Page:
Gord drove to the bank and withdrew some cash from the ATM, then went to the comic book store and treated himself to a few copies of magazines Martha didn’t allow him to buy. His next stop was the Canadian Tire where he wandered around just enjoying the chance to browse without being pestered. After that, he had lunch at a fast food place and gorged on fatty foods Martha didn’t let him eat very often. The afternoon was spent at the movie theatre, an action adventure flick Martha would have hated. “I could get used to this,” Gord thought. “But Martha will turn up sooner or later. Things will change. Better enjoy my time on my own while I can.”

After a couple of weeks, the weather took a turn for the better. A few days of warm sun and gentle breezes had started to melt the snow. “It won’t be long now,” Gord thought. “She’ll be turning up soon. Better be ready to face the music.”

By the end of March, the snow mountains were dwindling despite Gord’s snowblowing. Winter was clearly coming to an end. Martha hadn’t turned up yet, but it was just a matter of time.

One day, Greg and Linda were walking past Gord’s driveway with their kids. “Mom, Dad, look! There’s a boot in the snow!” shouted one of the kids. As they examined the boot up close, Greg and Linda told the kids to go home and lock the door. Attached to the boot they had noticed a leg.

When the police came, the accident scene was cordoned off until the coroner could examine the body and take it away. Gord was in absolute shock. The police interviewed the distraught husband and took notes. Apparently, the wife was sick and tired of winter and had planned to stay with her sister in the states for a while. On the night of her departure, she had probably ventured out late at night to collect the recycle bins beside the driveway. She must have slipped on the slick smooth surface and hit her head on a chuck of brick-like ice. The snow plow driver mustn’t have seen her as the snow filled in around her body. She was planning on getting on the first bus of the morning headed to the city. The bus stop was only a couple of blocks away, so she hadn’t thought she would need to wake her husband to drive her there. There was a note left on the night table next to his side of the bed. The husband showed the investigating detective. It was written in the wife’s handwriting and it read:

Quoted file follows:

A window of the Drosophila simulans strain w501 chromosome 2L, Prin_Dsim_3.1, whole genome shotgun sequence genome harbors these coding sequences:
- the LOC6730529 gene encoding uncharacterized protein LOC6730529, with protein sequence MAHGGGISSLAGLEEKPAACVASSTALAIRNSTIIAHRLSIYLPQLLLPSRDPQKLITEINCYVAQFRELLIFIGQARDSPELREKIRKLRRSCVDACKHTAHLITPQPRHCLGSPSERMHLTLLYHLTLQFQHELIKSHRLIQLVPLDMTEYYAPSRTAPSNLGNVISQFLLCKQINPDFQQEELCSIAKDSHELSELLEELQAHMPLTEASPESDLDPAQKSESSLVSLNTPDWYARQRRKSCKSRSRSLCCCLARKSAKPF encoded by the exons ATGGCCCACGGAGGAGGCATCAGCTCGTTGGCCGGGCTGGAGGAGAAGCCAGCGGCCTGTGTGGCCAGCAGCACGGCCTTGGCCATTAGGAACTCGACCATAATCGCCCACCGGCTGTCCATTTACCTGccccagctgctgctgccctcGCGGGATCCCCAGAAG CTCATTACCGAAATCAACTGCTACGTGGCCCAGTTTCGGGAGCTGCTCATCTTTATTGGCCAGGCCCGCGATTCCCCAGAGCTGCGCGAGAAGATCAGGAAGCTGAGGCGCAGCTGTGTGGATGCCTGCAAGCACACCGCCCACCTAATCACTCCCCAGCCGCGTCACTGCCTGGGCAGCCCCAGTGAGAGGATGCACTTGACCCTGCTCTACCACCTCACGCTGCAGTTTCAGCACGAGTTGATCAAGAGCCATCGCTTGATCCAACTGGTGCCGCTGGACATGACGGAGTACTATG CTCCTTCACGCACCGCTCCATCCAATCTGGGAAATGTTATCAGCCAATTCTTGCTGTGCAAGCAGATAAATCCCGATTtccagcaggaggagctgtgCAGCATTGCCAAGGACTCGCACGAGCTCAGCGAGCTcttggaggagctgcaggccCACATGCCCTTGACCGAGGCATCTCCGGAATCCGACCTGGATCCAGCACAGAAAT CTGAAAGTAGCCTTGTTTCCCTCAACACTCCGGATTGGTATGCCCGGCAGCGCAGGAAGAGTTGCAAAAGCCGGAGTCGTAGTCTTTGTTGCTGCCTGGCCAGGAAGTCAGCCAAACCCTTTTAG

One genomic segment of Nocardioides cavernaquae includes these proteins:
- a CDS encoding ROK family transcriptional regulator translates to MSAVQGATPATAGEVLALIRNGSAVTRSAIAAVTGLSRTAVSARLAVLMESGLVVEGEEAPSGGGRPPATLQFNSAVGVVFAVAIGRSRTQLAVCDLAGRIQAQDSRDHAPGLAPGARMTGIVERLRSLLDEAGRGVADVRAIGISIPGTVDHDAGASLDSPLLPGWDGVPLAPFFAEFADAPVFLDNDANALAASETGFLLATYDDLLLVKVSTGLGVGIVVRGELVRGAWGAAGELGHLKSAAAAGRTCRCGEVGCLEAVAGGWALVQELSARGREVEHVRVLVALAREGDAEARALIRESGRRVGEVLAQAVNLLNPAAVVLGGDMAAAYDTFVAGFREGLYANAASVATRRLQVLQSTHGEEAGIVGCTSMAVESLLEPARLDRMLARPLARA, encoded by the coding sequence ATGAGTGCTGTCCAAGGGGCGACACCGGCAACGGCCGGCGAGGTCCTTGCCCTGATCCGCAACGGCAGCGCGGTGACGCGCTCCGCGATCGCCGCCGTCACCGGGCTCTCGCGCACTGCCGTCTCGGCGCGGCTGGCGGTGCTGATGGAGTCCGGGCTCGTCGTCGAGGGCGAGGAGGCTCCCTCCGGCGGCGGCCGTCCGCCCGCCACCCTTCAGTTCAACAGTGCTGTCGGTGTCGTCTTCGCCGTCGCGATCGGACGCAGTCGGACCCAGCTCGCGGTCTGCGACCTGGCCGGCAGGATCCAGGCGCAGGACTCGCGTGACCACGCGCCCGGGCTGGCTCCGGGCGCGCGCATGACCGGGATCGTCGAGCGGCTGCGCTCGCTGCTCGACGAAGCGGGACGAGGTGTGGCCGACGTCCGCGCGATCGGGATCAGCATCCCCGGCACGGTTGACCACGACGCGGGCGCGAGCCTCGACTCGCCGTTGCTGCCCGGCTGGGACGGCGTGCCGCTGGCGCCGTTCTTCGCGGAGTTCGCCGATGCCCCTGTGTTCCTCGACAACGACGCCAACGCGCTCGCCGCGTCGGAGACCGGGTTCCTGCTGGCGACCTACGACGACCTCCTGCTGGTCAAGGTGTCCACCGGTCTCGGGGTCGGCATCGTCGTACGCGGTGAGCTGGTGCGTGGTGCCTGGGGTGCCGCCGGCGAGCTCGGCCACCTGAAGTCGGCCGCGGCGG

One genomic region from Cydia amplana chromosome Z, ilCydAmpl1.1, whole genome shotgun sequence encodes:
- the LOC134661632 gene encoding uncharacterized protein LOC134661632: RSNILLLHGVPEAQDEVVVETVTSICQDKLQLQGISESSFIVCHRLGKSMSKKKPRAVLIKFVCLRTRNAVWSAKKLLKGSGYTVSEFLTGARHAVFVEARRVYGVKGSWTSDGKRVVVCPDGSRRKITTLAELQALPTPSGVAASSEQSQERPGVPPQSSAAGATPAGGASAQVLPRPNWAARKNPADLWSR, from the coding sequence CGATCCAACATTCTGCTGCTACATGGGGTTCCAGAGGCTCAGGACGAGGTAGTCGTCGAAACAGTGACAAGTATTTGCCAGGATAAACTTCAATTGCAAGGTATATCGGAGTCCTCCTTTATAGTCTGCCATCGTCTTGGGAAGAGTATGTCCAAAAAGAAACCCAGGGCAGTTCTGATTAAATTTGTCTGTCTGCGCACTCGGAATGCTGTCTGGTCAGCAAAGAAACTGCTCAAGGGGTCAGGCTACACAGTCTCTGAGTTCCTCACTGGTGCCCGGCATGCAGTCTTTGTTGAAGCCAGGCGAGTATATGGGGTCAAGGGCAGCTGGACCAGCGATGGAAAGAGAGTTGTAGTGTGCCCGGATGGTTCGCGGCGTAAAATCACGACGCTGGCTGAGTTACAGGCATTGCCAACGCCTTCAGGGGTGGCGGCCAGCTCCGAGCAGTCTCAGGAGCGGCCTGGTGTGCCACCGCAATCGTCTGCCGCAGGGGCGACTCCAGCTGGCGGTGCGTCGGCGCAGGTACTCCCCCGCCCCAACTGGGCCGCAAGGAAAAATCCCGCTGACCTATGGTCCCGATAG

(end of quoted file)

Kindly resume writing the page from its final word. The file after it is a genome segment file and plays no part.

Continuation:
Sorry to leave without saying goodbye. You were sleeping so soundly when I came to bed tonight, I didn’t want to bother you. If I’m gone before you get up in the morning, don’t fret. A little exercise won’t hurt me. Don’t worry about me, I can handle a suitcase on wheels (haha). I’m so looking forward to some nicer weather and a visit with Sue, but I miss you already. I’ll let you know when I expect to be back. See you in a few weeks.

Love you,


P.S. Don’t forget to feed the cats.

Martha’s suitcase was found packed and ready to go in her closet. Gord hadn’t looked in there as he had no reason to do so. He never disturbed her things, he told the police. When asked whether he had tried to text or call his wife or her sister, he said, “We’re too old for that texting stuff. She said she’d talk to me in a few weeks. I figured she was busy having a good time and I didn’t want to bother her. Besides, I figured I would have heard if something was wrong.”